I can only imagine that Inside Job, which won this year’s Academy Award for Best Documentary, is not popular among the Wall Street and Washington DC set. The film makes them all look incredibly bad.
Charles Ferguson, who also directed No End in Sight, takes a slow, deliberate approach to explaining reforms made after the Crash of 1929, deregulation in the 1980′s and 1990′s, the housing bubble, the rise of financial derivatives, the events of the financial crisis, and the government’s response (such as TARP). Although narrated by Matt Damon, a great deal of the film is based on interviews with people from across the political spectrum, including economists, government officials, world leaders, regulators, politicians, lobbyists, bankers, and journalists. Ferguson is pretty tough in his interviews and does prompt several moments where “I’m not answering that” or “this interview is over” are exclaimed. I’m surprised that some of them ever agreed to be interviewed for the film.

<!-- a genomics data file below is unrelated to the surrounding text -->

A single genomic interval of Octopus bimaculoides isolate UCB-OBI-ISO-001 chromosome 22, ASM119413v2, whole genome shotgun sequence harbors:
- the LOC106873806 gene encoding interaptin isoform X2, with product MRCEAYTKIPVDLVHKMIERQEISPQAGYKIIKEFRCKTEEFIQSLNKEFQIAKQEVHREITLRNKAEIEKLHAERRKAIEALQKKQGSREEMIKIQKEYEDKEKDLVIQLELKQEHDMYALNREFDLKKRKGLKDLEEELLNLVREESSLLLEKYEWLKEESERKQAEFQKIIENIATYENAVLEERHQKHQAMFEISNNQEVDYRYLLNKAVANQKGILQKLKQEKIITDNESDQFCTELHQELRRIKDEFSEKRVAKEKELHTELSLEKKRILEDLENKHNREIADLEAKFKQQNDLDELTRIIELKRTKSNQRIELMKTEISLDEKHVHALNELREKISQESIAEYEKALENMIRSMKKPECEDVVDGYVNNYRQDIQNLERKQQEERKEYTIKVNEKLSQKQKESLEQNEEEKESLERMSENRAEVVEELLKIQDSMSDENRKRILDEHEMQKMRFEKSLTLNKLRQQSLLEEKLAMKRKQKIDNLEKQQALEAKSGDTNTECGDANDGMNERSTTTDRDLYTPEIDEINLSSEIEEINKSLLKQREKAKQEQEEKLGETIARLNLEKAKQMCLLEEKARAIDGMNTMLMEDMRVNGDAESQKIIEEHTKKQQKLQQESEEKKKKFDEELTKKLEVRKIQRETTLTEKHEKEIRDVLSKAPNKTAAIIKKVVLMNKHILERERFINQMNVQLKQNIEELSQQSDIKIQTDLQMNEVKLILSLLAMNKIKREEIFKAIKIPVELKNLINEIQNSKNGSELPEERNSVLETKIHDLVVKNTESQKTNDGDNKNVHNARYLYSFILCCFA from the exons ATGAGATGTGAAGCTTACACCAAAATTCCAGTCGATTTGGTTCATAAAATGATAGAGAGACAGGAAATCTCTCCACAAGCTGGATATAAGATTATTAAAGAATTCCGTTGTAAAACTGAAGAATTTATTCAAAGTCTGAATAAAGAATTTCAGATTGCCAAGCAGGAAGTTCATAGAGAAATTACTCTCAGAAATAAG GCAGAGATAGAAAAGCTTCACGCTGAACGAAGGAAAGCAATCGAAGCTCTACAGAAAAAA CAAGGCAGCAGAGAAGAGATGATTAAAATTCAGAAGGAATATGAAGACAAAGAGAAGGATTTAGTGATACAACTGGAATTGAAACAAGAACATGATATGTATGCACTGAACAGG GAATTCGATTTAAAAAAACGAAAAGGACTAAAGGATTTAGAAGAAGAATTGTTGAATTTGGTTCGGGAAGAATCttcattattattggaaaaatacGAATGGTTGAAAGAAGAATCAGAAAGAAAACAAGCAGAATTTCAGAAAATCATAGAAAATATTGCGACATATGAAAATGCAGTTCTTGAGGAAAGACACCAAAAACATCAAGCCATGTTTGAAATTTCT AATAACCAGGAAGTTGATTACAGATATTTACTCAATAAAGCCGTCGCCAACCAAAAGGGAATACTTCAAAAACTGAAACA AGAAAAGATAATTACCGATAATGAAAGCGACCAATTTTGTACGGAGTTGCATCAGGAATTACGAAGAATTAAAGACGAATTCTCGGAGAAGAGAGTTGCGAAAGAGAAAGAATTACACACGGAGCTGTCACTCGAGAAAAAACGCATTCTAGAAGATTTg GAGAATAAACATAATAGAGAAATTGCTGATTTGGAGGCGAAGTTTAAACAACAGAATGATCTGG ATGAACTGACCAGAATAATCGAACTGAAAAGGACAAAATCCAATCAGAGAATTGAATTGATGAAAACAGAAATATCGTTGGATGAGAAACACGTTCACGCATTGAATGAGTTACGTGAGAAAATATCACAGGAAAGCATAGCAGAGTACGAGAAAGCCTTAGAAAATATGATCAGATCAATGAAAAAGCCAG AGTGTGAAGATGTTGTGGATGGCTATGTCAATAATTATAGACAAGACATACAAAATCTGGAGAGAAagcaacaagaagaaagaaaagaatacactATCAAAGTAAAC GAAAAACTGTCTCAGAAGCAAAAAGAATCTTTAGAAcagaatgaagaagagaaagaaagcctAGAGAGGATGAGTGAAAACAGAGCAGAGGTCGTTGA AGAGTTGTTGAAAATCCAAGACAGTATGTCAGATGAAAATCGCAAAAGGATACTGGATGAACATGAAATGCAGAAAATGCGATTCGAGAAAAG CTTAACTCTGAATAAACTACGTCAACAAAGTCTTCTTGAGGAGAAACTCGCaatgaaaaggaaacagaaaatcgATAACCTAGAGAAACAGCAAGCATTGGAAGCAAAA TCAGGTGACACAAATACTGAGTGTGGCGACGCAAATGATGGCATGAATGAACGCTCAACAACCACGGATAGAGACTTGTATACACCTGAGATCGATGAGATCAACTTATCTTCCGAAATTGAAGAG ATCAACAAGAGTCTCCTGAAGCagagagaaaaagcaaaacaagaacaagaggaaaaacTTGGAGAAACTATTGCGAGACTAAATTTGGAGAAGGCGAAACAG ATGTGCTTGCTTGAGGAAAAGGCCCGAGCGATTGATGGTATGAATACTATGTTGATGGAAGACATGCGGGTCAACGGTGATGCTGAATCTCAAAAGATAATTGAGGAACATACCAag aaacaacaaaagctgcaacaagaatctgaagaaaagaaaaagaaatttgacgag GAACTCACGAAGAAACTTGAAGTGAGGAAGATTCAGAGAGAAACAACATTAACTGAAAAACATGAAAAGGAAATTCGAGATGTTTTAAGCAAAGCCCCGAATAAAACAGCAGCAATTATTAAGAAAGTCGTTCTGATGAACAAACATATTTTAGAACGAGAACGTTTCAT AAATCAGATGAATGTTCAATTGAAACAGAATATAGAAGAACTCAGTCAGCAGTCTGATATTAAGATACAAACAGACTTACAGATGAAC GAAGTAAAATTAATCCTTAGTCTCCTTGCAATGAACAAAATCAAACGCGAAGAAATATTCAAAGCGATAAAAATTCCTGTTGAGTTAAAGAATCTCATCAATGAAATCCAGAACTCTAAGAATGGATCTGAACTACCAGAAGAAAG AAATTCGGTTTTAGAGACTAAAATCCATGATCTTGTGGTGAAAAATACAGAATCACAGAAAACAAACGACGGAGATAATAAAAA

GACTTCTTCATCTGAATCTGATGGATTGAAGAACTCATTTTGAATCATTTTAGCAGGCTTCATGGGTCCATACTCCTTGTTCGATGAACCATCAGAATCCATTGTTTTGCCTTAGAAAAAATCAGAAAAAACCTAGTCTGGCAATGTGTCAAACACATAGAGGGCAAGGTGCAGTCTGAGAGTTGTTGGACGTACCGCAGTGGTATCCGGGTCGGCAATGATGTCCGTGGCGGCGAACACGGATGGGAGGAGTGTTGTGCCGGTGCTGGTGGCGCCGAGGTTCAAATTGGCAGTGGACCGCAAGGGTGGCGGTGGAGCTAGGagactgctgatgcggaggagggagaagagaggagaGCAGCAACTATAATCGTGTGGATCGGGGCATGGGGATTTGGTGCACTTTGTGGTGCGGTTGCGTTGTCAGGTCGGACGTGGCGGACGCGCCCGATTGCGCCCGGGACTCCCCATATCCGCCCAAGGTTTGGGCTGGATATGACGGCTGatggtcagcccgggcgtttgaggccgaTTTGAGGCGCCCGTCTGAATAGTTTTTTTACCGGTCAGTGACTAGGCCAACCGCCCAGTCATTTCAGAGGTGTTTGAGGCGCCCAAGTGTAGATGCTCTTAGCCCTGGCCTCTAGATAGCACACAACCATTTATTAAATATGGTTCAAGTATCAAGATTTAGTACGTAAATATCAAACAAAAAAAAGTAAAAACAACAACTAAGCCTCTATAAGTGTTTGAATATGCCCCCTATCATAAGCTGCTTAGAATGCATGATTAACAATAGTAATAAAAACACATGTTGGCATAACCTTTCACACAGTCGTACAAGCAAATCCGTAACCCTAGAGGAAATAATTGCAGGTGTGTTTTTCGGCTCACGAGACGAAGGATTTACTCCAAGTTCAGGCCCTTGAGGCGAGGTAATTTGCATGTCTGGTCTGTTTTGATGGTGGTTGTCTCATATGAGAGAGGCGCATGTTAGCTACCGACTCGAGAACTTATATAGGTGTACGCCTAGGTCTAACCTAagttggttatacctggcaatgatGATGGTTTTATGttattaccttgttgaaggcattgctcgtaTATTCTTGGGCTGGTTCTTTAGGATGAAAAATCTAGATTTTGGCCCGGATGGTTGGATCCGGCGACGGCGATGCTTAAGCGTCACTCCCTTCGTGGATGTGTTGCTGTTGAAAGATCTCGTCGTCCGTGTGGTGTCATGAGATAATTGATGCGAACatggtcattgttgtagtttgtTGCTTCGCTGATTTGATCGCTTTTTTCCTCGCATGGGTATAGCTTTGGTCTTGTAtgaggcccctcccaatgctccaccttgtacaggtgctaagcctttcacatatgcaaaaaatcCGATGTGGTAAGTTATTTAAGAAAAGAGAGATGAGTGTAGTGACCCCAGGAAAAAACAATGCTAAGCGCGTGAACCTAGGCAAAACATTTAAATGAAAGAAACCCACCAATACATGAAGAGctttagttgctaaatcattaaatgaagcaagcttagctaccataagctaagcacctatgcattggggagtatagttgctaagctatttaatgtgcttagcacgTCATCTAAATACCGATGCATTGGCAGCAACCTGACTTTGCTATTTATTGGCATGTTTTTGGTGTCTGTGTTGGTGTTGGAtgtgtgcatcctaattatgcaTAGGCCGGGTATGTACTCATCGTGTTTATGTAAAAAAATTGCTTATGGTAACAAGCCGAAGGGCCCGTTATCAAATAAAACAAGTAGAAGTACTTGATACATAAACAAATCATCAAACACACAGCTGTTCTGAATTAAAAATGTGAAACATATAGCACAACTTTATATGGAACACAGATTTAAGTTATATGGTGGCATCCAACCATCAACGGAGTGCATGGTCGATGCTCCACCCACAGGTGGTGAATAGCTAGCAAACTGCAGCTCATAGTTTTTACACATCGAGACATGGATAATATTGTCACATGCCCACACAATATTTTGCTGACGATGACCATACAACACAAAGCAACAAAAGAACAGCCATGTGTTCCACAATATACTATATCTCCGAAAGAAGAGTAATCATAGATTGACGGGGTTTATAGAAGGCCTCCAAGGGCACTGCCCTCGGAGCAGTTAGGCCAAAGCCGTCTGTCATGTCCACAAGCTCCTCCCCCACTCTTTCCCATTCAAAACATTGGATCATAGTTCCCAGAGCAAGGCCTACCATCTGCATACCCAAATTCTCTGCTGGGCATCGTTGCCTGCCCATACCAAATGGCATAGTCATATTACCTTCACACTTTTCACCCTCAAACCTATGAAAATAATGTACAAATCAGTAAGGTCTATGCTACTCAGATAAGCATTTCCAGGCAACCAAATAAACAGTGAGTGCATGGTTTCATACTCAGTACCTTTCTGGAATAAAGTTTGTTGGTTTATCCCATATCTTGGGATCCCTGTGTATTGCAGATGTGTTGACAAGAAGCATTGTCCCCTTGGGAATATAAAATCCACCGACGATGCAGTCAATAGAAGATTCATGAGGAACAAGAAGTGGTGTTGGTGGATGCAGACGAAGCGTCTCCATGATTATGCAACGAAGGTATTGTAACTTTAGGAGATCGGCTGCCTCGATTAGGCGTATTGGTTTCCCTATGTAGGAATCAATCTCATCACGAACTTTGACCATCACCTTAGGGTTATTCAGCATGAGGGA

Although this film is very compelling, it’s a downer. But Ferguson is good at engaging the viewers’ emotions. You will get mad. You will want to make a genuine, impassioned speech resembling something like Howard Beale’s in Network.
For a great audio overview of the financial crisis, check out This American Life–Your Guide to the Meltdown. We also have a selection of books on the subject if you want to learn more and explore different sides of the issues.